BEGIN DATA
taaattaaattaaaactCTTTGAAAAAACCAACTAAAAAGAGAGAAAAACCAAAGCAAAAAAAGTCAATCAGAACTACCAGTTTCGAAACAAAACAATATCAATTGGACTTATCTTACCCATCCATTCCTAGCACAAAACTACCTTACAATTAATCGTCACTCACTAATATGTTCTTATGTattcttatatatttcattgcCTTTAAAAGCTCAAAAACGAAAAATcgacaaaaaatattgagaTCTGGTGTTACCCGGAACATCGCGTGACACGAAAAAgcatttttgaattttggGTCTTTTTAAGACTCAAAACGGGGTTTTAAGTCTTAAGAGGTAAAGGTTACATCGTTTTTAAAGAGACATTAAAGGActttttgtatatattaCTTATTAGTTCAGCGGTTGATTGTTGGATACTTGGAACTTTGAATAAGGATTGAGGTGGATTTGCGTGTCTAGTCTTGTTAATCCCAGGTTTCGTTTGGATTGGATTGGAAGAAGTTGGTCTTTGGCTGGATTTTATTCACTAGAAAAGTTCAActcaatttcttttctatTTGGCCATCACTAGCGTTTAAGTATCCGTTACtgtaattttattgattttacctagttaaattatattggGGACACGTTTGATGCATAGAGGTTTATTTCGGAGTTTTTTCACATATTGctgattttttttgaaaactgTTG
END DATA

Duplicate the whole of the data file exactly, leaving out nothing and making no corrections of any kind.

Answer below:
taaattaaattaaaactCTTTGAAAAAACCAACTAAAAAGAGAGAAAAACCAAAGCAAAAAAAGTCAATCAGAACTACCAGTTTCGAAACAAAACAATATCAATTGGACTTATCTTACCCATCCATTCCTAGCACAAAACTACCTTACAATTAATCGTCACTCACTAATATGTTCTTATGTattcttatatatttcattgcCTTTAAAAGCTCAAAAACGAAAAATcgacaaaaaatattgagaTCTGGTGTTACCCGGAACATCGCGTGACACGAAAAAgcatttttgaattttggGTCTTTTTAAGACTCAAAACGGGGTTTTAAGTCTTAAGAGGTAAAGGTTACATCGTTTTTAAAGAGACATTAAAGGActttttgtatatattaCTTATTAGTTCAGCGGTTGATTGTTGGATACTTGGAACTTTGAATAAGGATTGAGGTGGATTTGCGTGTCTAGTCTTGTTAATCCCAGGTTTCGTTTGGATTGGATTGGAAGAAGTTGGTCTTTGGCTGGATTTTATTCACTAGAAAAGTTCAActcaatttcttttctatTTGGCCATCACTAGCGTTTAAGTATCCGTTACtgtaattttattgattttacctagttaaattatattggGGACACGTTTGATGCATAGAGGTTTATTTCGGAGTTTTTTCACATATTGctgattttttttgaaaactgTTG